An ideal temperature should be 37C. The body changes temperature according to its needs but 37 C is a good baseline temperature where many people feel they are symptom free.
The reason doctors get so fixated on thyroid hormone blood tests is because if someone had their thyroid gland removed, their TSH would go up and they essentially would go into coma. But Dr. Wilson feels putting too much stock in this test isn’t helpful because health cannot be fully incapsulated from a single blood test marker.
What’s behind the ‘thyroid epidemic’ ?
Thyroid conditions are pervasive. Everyone has a thyroid issue it seems. It’s postulated that this may be because of toxins from our environment and food supply as well as stressful lifestyles, including our eating habits. Blue light is a very recent postulated influence because it stimulates the adrenals and contributes to cortisol dysregulation.
Are there symptoms that show up in people before the thyroid is affected?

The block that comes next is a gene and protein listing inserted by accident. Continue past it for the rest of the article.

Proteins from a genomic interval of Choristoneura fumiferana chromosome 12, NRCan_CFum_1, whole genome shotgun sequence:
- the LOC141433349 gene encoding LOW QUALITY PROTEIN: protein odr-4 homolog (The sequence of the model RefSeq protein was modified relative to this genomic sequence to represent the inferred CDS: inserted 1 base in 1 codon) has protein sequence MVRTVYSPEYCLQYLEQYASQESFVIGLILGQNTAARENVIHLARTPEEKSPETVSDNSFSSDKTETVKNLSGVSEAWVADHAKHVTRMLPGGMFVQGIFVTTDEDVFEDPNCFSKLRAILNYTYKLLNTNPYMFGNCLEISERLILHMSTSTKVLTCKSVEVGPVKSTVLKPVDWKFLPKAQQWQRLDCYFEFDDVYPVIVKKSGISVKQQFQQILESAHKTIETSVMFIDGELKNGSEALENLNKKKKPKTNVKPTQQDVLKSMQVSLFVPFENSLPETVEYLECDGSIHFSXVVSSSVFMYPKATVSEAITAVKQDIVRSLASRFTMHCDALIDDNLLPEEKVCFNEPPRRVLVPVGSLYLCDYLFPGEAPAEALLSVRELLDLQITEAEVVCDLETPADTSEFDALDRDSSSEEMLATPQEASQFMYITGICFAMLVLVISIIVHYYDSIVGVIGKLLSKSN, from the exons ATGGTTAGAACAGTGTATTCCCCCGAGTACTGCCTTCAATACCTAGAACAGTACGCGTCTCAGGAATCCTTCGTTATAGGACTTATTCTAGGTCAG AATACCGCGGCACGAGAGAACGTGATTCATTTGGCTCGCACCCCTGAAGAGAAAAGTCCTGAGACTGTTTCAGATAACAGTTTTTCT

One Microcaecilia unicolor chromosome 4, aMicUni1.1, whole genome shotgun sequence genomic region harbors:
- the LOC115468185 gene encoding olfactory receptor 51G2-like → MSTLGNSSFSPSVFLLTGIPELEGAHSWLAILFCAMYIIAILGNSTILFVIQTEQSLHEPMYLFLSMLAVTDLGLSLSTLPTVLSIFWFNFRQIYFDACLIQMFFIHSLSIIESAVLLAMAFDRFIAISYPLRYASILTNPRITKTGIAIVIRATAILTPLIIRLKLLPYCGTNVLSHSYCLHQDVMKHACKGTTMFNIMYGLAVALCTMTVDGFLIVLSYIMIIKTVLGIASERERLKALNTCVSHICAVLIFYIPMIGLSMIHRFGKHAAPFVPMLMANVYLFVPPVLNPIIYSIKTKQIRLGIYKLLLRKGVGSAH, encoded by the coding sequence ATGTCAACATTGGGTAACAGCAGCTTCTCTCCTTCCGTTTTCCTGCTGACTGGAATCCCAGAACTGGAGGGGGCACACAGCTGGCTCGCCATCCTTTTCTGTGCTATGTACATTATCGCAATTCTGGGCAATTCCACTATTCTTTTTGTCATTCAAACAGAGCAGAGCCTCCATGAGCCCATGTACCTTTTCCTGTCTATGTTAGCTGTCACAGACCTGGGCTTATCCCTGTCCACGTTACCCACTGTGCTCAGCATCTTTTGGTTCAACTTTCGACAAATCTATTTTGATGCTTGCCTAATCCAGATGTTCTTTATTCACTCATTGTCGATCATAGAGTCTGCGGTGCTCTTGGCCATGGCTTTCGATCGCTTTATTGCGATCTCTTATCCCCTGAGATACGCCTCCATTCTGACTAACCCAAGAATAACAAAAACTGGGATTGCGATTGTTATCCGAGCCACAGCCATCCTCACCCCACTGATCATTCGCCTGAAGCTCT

In clinical practice it’s very common to observe that when treating people for adrenal function their thyroid symptoms improve. This is because the body is an organic whole, not quasi-mechanical parts that operate independently. So when one part suffers, the other suffers as well. As a Naturopathic physician, I almost always treat the adrenals if I’m treating the thyroid.
What is Adrenal Fatigue?
When a person goes through stress, the body goes into an alarm phase that has a flight or fight response using hormones that help deal with stress: cortisol, adrenaline, norephinephrine…these in particular are hormones that help us deal with significant stress.